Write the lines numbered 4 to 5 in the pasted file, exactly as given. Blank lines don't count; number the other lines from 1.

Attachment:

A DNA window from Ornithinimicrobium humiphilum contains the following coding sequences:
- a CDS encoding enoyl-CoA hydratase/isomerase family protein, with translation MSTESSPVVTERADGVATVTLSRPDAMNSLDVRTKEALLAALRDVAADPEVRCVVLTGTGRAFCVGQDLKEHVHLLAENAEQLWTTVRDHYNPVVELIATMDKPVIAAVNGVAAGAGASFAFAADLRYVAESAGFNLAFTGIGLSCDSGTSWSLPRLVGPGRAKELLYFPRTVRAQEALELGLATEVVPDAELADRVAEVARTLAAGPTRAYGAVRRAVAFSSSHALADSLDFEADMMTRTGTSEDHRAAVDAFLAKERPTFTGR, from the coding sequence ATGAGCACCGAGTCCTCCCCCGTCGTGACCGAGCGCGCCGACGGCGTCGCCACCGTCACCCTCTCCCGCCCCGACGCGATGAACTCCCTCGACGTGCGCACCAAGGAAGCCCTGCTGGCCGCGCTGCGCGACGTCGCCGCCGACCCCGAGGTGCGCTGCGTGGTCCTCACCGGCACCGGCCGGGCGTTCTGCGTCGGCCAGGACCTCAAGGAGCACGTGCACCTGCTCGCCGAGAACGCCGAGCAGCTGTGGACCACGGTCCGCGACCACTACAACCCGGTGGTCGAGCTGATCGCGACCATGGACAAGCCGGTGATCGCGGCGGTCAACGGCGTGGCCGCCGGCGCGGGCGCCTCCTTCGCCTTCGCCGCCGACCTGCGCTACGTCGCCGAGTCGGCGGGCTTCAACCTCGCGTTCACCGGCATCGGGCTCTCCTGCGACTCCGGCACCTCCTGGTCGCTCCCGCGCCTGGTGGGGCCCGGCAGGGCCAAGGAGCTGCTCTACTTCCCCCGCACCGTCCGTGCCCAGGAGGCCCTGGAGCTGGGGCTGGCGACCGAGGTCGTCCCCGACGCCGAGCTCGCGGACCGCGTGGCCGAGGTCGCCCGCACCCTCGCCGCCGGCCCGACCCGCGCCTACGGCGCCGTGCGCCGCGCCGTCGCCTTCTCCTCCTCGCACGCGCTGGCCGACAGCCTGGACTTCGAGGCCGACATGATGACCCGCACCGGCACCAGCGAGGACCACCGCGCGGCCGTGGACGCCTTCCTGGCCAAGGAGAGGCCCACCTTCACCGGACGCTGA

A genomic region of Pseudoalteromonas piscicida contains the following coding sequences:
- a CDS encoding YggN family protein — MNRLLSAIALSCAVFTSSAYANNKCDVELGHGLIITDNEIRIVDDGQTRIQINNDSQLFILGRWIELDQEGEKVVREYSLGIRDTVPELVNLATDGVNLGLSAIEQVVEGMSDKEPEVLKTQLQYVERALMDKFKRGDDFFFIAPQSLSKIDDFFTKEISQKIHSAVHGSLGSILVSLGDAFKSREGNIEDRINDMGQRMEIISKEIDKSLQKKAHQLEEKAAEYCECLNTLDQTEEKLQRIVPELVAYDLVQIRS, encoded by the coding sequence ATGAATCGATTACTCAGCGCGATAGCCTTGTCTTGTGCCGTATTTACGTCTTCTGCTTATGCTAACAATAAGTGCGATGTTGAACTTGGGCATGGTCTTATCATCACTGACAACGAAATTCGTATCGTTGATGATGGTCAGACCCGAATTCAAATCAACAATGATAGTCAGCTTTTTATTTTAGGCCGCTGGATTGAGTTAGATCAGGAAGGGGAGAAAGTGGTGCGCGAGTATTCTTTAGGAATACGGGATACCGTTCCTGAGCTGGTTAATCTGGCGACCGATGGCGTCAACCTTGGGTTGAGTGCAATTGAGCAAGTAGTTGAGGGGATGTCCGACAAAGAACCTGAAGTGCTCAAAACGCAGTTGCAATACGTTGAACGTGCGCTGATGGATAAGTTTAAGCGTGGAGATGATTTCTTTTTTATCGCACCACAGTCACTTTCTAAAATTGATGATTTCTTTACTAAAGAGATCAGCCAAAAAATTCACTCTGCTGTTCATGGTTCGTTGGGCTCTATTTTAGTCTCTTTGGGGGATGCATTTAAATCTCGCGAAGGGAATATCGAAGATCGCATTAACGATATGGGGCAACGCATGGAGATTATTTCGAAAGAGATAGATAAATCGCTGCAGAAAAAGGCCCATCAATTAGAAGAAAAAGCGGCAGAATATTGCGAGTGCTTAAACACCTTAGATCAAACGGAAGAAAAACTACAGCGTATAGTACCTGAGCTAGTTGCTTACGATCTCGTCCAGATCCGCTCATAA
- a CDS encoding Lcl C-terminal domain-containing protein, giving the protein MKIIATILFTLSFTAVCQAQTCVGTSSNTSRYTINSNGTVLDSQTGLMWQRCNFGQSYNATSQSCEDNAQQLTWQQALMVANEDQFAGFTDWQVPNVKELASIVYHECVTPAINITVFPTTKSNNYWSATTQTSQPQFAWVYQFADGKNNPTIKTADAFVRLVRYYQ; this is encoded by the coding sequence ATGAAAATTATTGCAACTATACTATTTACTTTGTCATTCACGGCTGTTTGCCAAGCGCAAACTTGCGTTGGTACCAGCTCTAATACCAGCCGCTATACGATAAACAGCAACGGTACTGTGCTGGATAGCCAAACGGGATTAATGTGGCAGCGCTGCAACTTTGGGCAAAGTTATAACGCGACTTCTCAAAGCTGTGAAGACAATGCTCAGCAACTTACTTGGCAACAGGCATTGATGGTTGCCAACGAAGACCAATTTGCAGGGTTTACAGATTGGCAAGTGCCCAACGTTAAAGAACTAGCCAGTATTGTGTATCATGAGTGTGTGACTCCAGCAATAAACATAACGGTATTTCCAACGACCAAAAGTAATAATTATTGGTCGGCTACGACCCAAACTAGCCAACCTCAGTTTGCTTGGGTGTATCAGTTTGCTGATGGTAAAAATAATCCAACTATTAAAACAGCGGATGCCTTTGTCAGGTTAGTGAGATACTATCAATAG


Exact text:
- a CDS encoding YggN family protein — MNRLLSAIALSCAVFTSSAYANNKCDVELGHGLIITDNEIRIVDDGQTRIQINNDSQLFILGRWIELDQEGEKVVREYSLGIRDTVPELVNLATDGVNLGLSAIEQVVEGMSDKEPEVLKTQLQYVERALMDKFKRGDDFFFIAPQSLSKIDDFFTKEISQKIHSAVHGSLGSILVSLGDAFKSREGNIEDRINDMGQRMEIISKEIDKSLQKKAHQLEEKAAEYCECLNTLDQTEEKLQRIVPELVAYDLVQIRS, encoded by the coding sequence ATGAATCGATTACTCAGCGCGATAGCCTTGTCTTGTGCCGTATTTACGTCTTCTGCTTATGCTAACAATAAGTGCGATGTTGAACTTGGGCATGGTCTTATCATCACTGACAACGAAATTCGTATCGTTGATGATGGTCAGACCCGAATTCAAATCAACAATGATAGTCAGCTTTTTATTTTAGGCCGCTGGATTGAGTTAGATCAGGAAGGGGAGAAAGTGGTGCGCGAGTATTCTTTAGGAATACGGGATACCGTTCCTGAGCTGGTTAATCTGGCGACCGATGGCGTCAACCTTGGGTTGAGTGCAATTGAGCAAGTAGTTGAGGGGATGTCCGACAAAGAACCTGAAGTGCTCAAAACGCAGTTGCAATACGTTGAACGTGCGCTGATGGATAAGTTTAAGCGTGGAGATGATTTCTTTTTTATCGCACCACAGTCACTTTCTAAAATTGATGATTTCTTTACTAAAGAGATCAGCCAAAAAATTCACTCTGCTGTTCATGGTTCGTTGGGCTCTATTTTAGTCTCTTTGGGGGATGCATTTAAATCTCGCGAAGGGAATATCGAAGATCGCATTAACGATATGGGGCAACGCATGGAGATTATTTCGAAAGAGATAGATAAATCGCTGCAGAAAAAGGCCCATCAATTAGAAGAAAAAGCGGCAGAATATTGCGAGTGCTTAAACACCTTAGATCAAACGGAAGAAAAACTACAGCGTATAGTACCTGAGCTAGTTGCTTACGATCTCGTCCAGATCCGCTCATAA
- a CDS encoding Lcl C-terminal domain-containing protein, giving the protein MKIIATILFTLSFTAVCQAQTCVGTSSNTSRYTINSNGTVLDSQTGLMWQRCNFGQSYNATSQSCEDNAQQLTWQQALMVANEDQFAGFTDWQVPNVKELASIVYHECVTPAINITVFPTTKSNNYWSATTQTSQPQFAWVYQFADGKNNPTIKTADAFVRLVRYYQ; this is encoded by the coding sequence ATGAAAATTATTGCAACTATACTATTTACTTTGTCATTCACGGCTGTTTGCCAAGCGCAAACTTGCGTTGGTACCAGCTCTAATACCAGCCGCTATACGATAAACAGCAACGGTACTGTGCTGGATAGCCAAACGGGATTAATGTGGCAGCGCTGCAACTTTGGGCAAAGTTATAACGCGACTTCTCAAAGCTGTGAAGACAATGCTCAGCAACTTACTTGGCAACAGGCATTGATGGTTGCCAACGAAGACCAATTTGCAGGGTTTACAGATTGGCAAGTGCCCAACGTTAAAGAACTAGCCAGTATTGTGTATCATGAGTGTGTGACTCCAGCAATAAACATAACGGTATTTCCAACGACCAAAAGTAATAATTATTGGTCGGCTACGACCCAAACTAGCCAACCTCAGTTTGCTTGGGTGTATCAGTTTGCTGATGGTAAAAATAATCCAACTATTAAAACAGCGGATGCCTTTGTCAGGTTAGTGAGATACTATCAATAG